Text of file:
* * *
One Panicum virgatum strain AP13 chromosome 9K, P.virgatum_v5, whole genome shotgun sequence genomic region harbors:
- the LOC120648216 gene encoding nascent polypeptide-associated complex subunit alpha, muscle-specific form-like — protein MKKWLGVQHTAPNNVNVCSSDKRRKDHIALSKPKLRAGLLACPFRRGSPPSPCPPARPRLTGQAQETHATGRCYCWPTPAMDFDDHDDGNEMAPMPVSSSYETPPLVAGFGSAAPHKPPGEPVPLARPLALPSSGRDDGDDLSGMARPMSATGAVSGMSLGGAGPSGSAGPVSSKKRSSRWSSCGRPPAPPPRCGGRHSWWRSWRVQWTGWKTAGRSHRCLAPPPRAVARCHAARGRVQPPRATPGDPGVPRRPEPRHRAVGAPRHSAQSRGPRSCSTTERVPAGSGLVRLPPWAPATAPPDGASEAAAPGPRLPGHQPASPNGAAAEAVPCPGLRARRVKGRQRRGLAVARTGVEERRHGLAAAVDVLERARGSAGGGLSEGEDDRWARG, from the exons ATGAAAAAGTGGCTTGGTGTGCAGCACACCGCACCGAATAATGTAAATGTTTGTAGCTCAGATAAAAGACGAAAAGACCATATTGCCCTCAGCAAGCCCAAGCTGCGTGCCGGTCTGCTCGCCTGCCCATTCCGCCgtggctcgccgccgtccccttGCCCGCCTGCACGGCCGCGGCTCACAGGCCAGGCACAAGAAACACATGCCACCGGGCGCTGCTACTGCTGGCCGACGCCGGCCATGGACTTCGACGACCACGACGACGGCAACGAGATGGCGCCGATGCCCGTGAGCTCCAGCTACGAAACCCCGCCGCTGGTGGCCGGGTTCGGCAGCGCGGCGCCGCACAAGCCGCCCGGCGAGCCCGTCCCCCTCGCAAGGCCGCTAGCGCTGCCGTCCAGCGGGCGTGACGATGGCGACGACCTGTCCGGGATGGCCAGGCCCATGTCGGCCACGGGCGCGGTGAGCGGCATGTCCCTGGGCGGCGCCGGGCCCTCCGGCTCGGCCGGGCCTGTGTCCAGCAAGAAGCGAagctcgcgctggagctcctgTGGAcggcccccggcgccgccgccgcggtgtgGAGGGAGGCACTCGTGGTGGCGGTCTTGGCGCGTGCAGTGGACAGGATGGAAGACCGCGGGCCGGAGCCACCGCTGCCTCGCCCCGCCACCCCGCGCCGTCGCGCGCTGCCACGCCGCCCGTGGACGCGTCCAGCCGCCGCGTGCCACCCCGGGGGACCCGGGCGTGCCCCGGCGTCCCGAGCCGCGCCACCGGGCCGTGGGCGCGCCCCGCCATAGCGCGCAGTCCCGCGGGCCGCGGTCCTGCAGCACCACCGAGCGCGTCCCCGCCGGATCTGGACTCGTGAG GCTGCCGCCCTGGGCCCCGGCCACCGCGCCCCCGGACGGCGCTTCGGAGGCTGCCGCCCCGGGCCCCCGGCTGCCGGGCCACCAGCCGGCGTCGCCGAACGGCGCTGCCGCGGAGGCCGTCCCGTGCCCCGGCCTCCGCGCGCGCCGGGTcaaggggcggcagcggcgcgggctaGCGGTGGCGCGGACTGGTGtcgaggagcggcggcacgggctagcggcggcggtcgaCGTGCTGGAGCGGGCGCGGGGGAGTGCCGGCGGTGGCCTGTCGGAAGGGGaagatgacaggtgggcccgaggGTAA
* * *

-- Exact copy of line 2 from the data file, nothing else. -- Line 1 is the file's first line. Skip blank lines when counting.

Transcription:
- the LOC120648216 gene encoding nascent polypeptide-associated complex subunit alpha, muscle-specific form-like — protein MKKWLGVQHTAPNNVNVCSSDKRRKDHIALSKPKLRAGLLACPFRRGSPPSPCPPARPRLTGQAQETHATGRCYCWPTPAMDFDDHDDGNEMAPMPVSSSYETPPLVAGFGSAAPHKPPGEPVPLARPLALPSSGRDDGDDLSGMARPMSATGAVSGMSLGGAGPSGSAGPVSSKKRSSRWSSCGRPPAPPPRCGGRHSWWRSWRVQWTGWKTAGRSHRCLAPPPRAVARCHAARGRVQPPRATPGDPGVPRRPEPRHRAVGAPRHSAQSRGPRSCSTTERVPAGSGLVRLPPWAPATAPPDGASEAAAPGPRLPGHQPASPNGAAAEAVPCPGLRARRVKGRQRRGLAVARTGVEERRHGLAAAVDVLERARGSAGGGLSEGEDDRWARG, from the exons ATGAAAAAGTGGCTTGGTGTGCAGCACACCGCACCGAATAATGTAAATGTTTGTAGCTCAGATAAAAGACGAAAAGACCATATTGCCCTCAGCAAGCCCAAGCTGCGTGCCGGTCTGCTCGCCTGCCCATTCCGCCgtggctcgccgccgtccccttGCCCGCCTGCACGGCCGCGGCTCACAGGCCAGGCACAAGAAACACATGCCACCGGGCGCTGCTACTGCTGGCCGACGCCGGCCATGGACTTCGACGACCACGACGACGGCAACGAGATGGCGCCGATGCCCGTGAGCTCCAGCTACGAAACCCCGCCGCTGGTGGCCGGGTTCGGCAGCGCGGCGCCGCACAAGCCGCCCGGCGAGCCCGTCCCCCTCGCAAGGCCGCTAGCGCTGCCGTCCAGCGGGCGTGACGATGGCGACGACCTGTCCGGGATGGCCAGGCCCATGTCGGCCACGGGCGCGGTGAGCGGCATGTCCCTGGGCGGCGCCGGGCCCTCCGGCTCGGCCGGGCCTGTGTCCAGCAAGAAGCGAagctcgcgctggagctcctgTGGAcggcccccggcgccgccgccgcggtgtgGAGGGAGGCACTCGTGGTGGCGGTCTTGGCGCGTGCAGTGGACAGGATGGAAGACCGCGGGCCGGAGCCACCGCTGCCTCGCCCCGCCACCCCGCGCCGTCGCGCGCTGCCACGCCGCCCGTGGACGCGTCCAGCCGCCGCGTGCCACCCCGGGGGACCCGGGCGTGCCCCGGCGTCCCGAGCCGCGCCACCGGGCCGTGGGCGCGCCCCGCCATAGCGCGCAGTCCCGCGGGCCGCGGTCCTGCAGCACCACCGAGCGCGTCCCCGCCGGATCTGGACTCGTGAG GCTGCCGCCCTGGGCCCCGGCCACCGCGCCCCCGGACGGCGCTTCGGAGGCTGCCGCCCCGGGCCCCCGGCTGCCGGGCCACCAGCCGGCGTCGCCGAACGGCGCTGCCGCGGAGGCCGTCCCGTGCCCCGGCCTCCGCGCGCGCCGGGTcaaggggcggcagcggcgcgggctaGCGGTGGCGCGGACTGGTGtcgaggagcggcggcacgggctagcggcggcggtcgaCGTGCTGGAGCGGGCGCGGGGGAGTGCCGGCGGTGGCCTGTCGGAAGGGGaagatgacaggtgggcccgaggGTAA